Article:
In the fifty years after the flourish of the queer movement, queer bodies have found themselves gaining rights and have seen a significant decrease in the policing of their lives. All of which ignited during the Stonewall Riots of 1969 and the early pride marches that brought queer people together and served as deviant gatherings in which queer people demanded action.  Over the years, Pride Parades have morphed themselves from activist movements into colorful, joyful and sanitized festivities for the greater masses. In this transformational process from coarse activism to celebratory pride, we have seemed to forget to pridefully remember that the first pride was in fact a riot. We (un)willingly forget that the entire experience and existence of our queer bodies, eroticism and intimacy have been framed by the penetration of market relations into every niche of our queer lives and the stories told about queer liberation.  “Desire is displaced from our bodies onto commodities that seem to contain all the best of humanity. The advertising industry seeks to mobilize this displacement, reminding us of the essential sexiness of every product.5 Queer bodies then can only be desired insofar they can take on the allure of commodities; only becomes visibly queer through the deployment of particular market goods and services.6 In this context, commodification has created a fixed homogenous imagery on how the queer body must look, feel, smell, touch, celebrate, and inevitably exist. Therefore [queer] consumerism is in fact bondage. Queer identities have been framed, tied up in leather straps, ball gagged and sold as perfect commodities. “Thus, our communities exist largely in the form of exclusionary market spaces; our real diversity is obscured by the dominance of homogenous images.7

To represent the coarse history of queer struggle and the unchained history of queer acts and liberation, I wish to argue for camp interpretations of these political pamphlets and narratives. Camp is a way of looking at things, a way of exaggeration and stylization. As Sontag noted within Notes on ‘camp’; “The essence of Camp is its love of the unnatural: of artifice and exaggeration. And Camp is esoteric - something of a private code, a badge of identity even, among small urban cliques8 But moreso, camp has shapen itself to be a private identification for queer identities using forms of self-satire. Therefore such a camp interpretation is not only a choice of style and aestheticism, it is a way of visually connecting oneselves to the historical subversion of queerness. Camp is, as Gornick stated,  “a malicious fairy’s joke whose point is its raging put-on of the middle classes; those very classes which have always denied the homosexual his existence.”9 The campy queer might just be that malicious fairy; A malicious fairy that has shaped itself into a protagonist roaming between the dominant realities of the heterosexual, and the subversive realties of the queer, always chanting its existence via the coarse and devine visual and textual attributes of camp. I believe that camp and its seeming foolishness, exaggeration, and absurdity attribute to “its apparent critical weightlessness, its seeming unconcern with the problems of financial capital and the subsequent international divisions of labor, in short camp’s frequent refusal to be taken seriously10, allows for critical attitudes to arise.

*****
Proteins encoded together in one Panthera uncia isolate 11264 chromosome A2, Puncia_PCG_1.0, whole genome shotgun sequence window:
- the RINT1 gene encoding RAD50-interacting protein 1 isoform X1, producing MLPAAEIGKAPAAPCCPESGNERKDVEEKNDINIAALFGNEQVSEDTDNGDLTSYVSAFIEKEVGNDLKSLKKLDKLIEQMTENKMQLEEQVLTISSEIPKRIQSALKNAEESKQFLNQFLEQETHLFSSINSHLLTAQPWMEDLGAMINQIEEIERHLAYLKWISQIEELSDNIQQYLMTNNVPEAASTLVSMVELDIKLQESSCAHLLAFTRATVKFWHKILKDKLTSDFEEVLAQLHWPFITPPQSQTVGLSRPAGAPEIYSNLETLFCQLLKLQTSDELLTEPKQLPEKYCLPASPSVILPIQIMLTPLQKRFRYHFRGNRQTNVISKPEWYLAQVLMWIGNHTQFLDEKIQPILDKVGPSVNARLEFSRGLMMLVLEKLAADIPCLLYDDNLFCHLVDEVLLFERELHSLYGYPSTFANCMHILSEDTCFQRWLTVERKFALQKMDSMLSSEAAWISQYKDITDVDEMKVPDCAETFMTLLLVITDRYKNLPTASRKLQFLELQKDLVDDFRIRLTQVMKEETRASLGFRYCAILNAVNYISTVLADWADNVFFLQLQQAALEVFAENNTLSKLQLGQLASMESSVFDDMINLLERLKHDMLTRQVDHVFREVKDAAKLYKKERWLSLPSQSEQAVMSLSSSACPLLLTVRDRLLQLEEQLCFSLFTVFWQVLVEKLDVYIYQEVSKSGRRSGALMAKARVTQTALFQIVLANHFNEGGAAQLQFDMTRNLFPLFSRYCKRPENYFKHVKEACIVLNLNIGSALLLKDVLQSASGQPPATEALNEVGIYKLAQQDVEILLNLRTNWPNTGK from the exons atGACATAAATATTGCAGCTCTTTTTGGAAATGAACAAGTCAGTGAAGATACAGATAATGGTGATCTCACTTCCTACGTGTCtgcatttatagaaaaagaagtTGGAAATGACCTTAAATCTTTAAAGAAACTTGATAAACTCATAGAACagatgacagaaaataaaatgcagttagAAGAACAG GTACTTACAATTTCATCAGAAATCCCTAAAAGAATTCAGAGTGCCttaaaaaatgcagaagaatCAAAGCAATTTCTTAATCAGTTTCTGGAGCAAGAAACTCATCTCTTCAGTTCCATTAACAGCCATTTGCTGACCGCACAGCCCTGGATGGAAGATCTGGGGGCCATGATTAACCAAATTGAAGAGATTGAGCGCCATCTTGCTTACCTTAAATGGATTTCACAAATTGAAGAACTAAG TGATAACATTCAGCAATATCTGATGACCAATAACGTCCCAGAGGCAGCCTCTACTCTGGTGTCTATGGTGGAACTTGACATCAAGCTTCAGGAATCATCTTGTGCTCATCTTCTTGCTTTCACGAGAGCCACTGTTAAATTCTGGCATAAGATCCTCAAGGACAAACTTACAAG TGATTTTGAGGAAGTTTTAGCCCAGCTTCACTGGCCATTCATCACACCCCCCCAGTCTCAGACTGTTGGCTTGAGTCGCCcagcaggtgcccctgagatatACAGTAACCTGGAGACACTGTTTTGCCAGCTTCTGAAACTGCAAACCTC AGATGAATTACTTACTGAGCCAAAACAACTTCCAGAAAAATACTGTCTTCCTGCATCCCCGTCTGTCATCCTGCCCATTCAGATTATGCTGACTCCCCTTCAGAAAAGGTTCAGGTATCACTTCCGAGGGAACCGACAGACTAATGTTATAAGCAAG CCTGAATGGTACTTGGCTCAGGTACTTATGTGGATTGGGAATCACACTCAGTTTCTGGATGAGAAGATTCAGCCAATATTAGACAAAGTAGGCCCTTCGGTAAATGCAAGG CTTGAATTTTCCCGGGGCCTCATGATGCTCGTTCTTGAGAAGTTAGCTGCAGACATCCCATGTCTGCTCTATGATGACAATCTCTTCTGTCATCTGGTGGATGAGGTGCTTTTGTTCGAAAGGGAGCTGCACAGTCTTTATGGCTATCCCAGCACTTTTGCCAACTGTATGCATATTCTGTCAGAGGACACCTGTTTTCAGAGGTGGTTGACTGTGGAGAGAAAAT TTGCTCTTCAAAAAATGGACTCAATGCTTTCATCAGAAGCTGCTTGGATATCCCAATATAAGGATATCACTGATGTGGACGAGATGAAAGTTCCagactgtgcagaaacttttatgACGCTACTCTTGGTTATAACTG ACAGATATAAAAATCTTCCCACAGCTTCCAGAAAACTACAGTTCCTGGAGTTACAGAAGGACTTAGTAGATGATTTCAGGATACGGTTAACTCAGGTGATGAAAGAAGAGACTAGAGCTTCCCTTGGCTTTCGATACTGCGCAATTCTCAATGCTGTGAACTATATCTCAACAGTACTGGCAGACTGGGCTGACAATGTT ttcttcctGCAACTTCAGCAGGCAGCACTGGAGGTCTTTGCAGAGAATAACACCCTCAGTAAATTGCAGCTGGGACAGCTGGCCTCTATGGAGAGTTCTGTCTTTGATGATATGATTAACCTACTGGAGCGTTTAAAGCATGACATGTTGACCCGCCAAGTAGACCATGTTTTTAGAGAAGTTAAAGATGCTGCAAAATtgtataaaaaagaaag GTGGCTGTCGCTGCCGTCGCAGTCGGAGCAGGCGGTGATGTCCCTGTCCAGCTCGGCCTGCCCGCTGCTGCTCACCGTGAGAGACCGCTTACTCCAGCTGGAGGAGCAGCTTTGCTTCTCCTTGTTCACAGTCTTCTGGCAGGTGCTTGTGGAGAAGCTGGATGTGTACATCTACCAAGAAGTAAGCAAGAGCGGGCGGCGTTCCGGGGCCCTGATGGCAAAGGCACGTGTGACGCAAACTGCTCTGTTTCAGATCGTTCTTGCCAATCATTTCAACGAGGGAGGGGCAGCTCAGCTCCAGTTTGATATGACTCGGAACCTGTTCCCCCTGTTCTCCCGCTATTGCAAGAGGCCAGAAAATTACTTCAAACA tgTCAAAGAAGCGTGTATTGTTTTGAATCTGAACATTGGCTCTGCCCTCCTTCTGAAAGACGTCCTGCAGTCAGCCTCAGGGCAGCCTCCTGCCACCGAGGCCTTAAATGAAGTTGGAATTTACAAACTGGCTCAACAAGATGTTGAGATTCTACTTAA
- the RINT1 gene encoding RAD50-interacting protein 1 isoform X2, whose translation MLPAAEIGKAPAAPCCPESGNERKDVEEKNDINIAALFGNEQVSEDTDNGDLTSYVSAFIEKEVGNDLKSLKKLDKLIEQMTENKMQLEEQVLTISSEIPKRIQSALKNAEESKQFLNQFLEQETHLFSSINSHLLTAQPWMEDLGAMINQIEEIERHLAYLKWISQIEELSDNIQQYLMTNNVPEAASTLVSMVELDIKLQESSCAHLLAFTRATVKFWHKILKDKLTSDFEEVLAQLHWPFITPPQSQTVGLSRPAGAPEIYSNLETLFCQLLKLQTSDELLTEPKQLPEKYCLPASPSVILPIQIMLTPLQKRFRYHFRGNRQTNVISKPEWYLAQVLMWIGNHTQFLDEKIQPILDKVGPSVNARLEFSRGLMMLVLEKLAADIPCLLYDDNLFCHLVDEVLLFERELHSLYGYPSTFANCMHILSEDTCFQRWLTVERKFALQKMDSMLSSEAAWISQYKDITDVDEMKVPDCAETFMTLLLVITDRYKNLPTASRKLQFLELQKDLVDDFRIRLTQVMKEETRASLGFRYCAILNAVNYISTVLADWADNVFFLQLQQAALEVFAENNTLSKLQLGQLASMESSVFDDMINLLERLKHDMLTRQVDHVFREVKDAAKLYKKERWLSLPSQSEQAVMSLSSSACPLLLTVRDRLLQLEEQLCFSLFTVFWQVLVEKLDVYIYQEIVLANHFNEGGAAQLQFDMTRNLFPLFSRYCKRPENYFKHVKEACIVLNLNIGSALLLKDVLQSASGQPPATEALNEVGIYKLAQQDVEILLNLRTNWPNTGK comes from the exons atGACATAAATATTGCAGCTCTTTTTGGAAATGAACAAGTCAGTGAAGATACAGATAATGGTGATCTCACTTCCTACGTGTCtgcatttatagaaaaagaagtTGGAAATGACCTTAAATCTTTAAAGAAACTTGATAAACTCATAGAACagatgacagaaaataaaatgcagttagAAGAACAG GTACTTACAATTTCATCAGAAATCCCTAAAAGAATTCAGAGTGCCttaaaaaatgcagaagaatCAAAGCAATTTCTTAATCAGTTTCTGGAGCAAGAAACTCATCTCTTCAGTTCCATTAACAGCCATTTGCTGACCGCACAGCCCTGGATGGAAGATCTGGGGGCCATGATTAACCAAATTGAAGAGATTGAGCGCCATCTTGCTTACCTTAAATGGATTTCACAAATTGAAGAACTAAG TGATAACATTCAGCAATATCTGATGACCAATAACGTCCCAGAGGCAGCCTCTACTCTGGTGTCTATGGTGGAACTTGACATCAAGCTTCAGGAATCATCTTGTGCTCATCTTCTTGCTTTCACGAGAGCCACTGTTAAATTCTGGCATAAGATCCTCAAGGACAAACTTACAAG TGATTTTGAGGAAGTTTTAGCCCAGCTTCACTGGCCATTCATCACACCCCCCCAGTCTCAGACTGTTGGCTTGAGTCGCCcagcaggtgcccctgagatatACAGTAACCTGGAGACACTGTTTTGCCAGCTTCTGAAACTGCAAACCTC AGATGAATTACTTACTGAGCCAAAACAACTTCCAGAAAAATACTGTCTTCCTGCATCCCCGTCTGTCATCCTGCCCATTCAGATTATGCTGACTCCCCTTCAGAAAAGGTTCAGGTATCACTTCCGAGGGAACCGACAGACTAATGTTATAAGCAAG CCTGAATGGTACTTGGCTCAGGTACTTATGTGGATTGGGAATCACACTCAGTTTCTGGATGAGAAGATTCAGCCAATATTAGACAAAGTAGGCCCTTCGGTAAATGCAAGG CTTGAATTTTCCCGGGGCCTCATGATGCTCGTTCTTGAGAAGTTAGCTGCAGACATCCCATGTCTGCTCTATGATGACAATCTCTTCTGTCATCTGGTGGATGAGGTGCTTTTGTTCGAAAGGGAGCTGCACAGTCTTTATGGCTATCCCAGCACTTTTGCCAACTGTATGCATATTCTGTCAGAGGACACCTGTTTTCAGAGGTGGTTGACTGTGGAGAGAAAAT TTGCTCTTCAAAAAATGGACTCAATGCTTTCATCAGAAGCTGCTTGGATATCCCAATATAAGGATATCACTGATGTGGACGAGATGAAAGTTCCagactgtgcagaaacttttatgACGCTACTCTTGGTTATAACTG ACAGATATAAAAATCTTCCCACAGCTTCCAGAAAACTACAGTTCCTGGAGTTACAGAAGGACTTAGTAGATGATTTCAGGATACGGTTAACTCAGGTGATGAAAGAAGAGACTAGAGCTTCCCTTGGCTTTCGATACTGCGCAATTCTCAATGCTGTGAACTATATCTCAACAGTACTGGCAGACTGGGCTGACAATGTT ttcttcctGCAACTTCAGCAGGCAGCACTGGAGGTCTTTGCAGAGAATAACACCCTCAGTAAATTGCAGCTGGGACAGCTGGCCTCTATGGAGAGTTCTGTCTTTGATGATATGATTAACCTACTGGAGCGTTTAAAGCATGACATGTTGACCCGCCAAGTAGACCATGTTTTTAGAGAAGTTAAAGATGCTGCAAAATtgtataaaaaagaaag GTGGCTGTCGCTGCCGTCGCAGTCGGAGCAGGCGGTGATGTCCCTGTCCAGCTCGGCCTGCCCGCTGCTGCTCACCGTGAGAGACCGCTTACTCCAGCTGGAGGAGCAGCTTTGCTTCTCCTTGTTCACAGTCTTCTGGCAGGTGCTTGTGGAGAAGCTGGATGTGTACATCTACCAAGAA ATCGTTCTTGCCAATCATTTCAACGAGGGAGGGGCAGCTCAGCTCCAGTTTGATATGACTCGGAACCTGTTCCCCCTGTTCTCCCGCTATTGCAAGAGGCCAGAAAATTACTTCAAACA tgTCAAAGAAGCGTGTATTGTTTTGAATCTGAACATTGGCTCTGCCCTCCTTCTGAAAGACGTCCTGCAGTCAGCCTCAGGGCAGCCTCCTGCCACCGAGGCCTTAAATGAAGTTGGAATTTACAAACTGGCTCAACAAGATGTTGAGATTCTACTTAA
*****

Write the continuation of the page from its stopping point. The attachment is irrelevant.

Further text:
Revising the history of queer acts and activism within camp’s stylings, offers ways of existing outside the hetero-patriarchial and capitalist modes of success and capital accumulation. It is a way of blatantly stating our non-conformity. 

  1.  Similar as to how Sarah Ahmed uses the term within Queer Phenomenology (2006), a queering practice refers to all disorientated practices; bodies and ways of doing that ‘fail’ to follow the orientation of the horizontal and the vertical and ‘choose’ to live and act on a disorientating axes. The queering practice then becomes the practice that will not overcome their disalingment of the horizontal and vertical orientation (the white world; the heteronormative world; the men’s world) and therefore allows the oblique to open up other angles on viewing the world
  2. Soulellis, P. (2021). What is Queer Typography?. Queer.Archive.Work.
  4.  Sears, A. (2005). Queer anti-capitalism: What’s left of Lesbian and gay liberation? Science & Society, 69(1), 92–112.
  5. Ibid.
  6.  Ibid
  7. Sontag, S. (1964). “Notes on ‘Camp’”. Partisan Review. 31 (4): 515–530.
  8. Gornick, V. “It’s a Queer Hand That Stokes the Campfire” Village Voice, 7 April 1966.
  9. Tinkcom, M. (2002) Working Like a Homosexual; Camp, Capital, Cinema. Durham and London: Duke University Press.